freelance writers need to accept
their own worth in order to charge professional rates for their services.
She talked about some of the ways you can realize your worth, such as knowing
your competition and visualizing those low-balling clients trying to sell your loved ones on garbage gigs rather than
you. Those are excellent ways to accept your worth internally. But there’s
something else I’d also recommend — figuring out your value proposition.
proposition” and “unique selling proposition (USP)” before in
relation to marketing your services to buyers. But your value proposition can
also help you realize your own worth first.
white papers, or other finished products, you might not understand the full
extent of what you really do for your
clients — the reasons they actually hire you. This is why I hear from content
mill writers who say they’re thrilled to get $15 per article. After all,
they’re just doing something they love, so they should be happy to get paid at
all, right? Wrong.
so much more. Depending on the type of freelance writing you do, here are some
examples of the real value you (and your words) provide:
for your client
increased customer base
sales, or PR expertise
advice on your industry or your client’s market
time and freedom for your client to pursue other lucrative aspects of
- And so
letters for clients trying to sell software. You don’t just bring them text.
You bring them increased sales (and therefore more money). You understand
testing. You understand conversions. You understand the market. And you
understand what makes your clients’ customers tick.
consultant. You’re an advisor. You’re the person clients go to because they
don’t have this kind of expertise themselves. They value your opinions. They
want your feedback. Your job isn’t just to say “tell me what you want and
I’ll write it all pretty-like.” It’s to act in an advisory capacity to help
them expand their business through better writing. And you deserve to be paid
well for that.
bloggers free their clients up to focus on marketing and monetization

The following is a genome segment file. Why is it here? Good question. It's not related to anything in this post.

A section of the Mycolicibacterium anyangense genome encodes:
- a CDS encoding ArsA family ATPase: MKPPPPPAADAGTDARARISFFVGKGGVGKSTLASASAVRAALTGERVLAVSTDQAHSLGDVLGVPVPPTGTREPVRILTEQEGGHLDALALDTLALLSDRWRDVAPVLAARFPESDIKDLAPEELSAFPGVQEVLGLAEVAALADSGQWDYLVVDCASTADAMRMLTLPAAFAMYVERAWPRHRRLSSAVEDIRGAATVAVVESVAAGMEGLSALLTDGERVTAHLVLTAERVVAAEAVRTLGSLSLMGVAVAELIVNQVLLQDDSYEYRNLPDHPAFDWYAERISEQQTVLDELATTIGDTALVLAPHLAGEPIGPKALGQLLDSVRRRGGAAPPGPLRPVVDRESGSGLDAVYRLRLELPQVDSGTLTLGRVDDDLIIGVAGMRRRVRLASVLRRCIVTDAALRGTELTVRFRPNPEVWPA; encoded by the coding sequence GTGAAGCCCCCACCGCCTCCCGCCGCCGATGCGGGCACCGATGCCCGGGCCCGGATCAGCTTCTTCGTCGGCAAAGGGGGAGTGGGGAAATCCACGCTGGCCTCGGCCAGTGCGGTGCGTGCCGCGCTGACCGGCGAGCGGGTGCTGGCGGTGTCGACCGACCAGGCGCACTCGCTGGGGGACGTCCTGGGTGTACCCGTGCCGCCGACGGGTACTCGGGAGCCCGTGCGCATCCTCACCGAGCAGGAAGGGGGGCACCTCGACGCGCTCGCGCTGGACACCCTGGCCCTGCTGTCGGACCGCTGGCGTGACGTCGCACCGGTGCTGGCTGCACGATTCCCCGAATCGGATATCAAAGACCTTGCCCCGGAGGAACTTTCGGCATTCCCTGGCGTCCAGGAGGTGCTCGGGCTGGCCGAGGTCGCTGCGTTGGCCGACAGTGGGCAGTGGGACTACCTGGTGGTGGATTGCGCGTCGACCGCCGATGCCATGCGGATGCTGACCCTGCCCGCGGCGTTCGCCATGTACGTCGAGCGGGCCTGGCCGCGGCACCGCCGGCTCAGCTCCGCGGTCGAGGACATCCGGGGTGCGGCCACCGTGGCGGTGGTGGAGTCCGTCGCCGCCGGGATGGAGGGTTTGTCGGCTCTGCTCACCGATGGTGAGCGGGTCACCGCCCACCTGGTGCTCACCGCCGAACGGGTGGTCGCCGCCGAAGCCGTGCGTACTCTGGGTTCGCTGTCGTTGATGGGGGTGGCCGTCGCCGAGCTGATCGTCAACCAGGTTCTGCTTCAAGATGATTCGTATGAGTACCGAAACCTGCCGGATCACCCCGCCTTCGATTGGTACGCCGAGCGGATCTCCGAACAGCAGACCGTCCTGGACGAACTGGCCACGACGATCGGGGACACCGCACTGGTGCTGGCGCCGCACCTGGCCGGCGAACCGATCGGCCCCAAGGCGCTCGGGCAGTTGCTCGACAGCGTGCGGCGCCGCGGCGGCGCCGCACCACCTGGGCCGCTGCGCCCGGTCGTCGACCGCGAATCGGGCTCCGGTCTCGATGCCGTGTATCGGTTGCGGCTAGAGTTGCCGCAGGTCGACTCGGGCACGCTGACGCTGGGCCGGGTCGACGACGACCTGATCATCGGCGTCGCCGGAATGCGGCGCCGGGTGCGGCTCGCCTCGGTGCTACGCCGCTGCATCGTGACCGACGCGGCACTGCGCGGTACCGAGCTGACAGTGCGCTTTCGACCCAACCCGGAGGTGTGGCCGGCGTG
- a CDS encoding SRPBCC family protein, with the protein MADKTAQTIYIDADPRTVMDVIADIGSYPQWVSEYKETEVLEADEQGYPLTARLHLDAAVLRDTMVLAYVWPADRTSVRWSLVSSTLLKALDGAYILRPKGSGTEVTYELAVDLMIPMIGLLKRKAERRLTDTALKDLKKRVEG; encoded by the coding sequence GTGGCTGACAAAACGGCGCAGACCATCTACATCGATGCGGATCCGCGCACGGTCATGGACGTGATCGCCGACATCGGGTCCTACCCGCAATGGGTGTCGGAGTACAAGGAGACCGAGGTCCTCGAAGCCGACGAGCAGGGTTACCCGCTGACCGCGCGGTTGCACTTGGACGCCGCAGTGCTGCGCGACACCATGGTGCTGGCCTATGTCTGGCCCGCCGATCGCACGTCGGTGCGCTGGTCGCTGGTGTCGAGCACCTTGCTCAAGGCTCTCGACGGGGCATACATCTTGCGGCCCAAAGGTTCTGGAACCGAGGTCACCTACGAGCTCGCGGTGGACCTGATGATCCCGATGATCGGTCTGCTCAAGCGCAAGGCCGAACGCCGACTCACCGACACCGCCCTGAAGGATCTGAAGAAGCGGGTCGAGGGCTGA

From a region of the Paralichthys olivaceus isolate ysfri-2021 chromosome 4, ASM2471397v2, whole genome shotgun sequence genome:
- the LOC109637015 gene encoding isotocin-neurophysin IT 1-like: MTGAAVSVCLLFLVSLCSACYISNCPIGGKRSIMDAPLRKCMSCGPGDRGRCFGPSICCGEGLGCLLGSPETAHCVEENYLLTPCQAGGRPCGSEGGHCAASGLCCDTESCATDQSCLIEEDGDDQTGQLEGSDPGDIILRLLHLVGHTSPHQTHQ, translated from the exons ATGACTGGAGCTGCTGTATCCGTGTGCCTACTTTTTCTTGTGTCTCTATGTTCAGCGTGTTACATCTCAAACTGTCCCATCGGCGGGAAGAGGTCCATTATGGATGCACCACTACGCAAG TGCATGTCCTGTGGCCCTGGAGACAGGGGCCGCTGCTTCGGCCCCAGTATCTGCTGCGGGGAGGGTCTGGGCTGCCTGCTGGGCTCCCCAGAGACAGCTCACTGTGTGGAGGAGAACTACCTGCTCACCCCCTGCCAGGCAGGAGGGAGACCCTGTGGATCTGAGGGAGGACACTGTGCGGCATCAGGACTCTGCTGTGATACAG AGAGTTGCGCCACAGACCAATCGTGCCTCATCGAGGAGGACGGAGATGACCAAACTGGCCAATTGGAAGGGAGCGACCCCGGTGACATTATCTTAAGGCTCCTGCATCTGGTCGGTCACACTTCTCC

while attracting a loyal readership.
PR writers bring the expertise to help clients build earned media
coverage, build industry recognition, and put out fires.
writers can take complicated information and weave it into
easy-to-understand formats for laymen and industry insiders alike (which
many companies struggle to do effectively on their own).
writers are the people who bring readers back every month and convince
buyers to become subscribers, building the audience magazines then monetize.
content mill writers offer more than they realize — the serious ones at
least. They bring the mill sites better search engine rankings, more
traffic, and therefore more ad dollars. They also lend mills any sense of
credibility they might have (which is why content mills have so
desperately tried to escape the “shallow content” label over the
last year — they need your
credibility to survive).
bring to the table as a freelance writer. What goals do you help clients
reach? How do you help their businesses or organizations thrive? What benefits
do they enjoy by hiring you over the competition?
talking to a prospect. And then remind yourself
of this value proposition the next time you wonder if you’re worth the
professional rates you want to charge. I’d bet for many of you, you’re worth
business writer, and e-book author. She owns 3 Beat Media, the company behind
blogs like All Freelance Writing
and BizAmmo. She plans to launch a new site
for freelance writers, indie publishers, and professional bloggers during the
summer of 2013 called All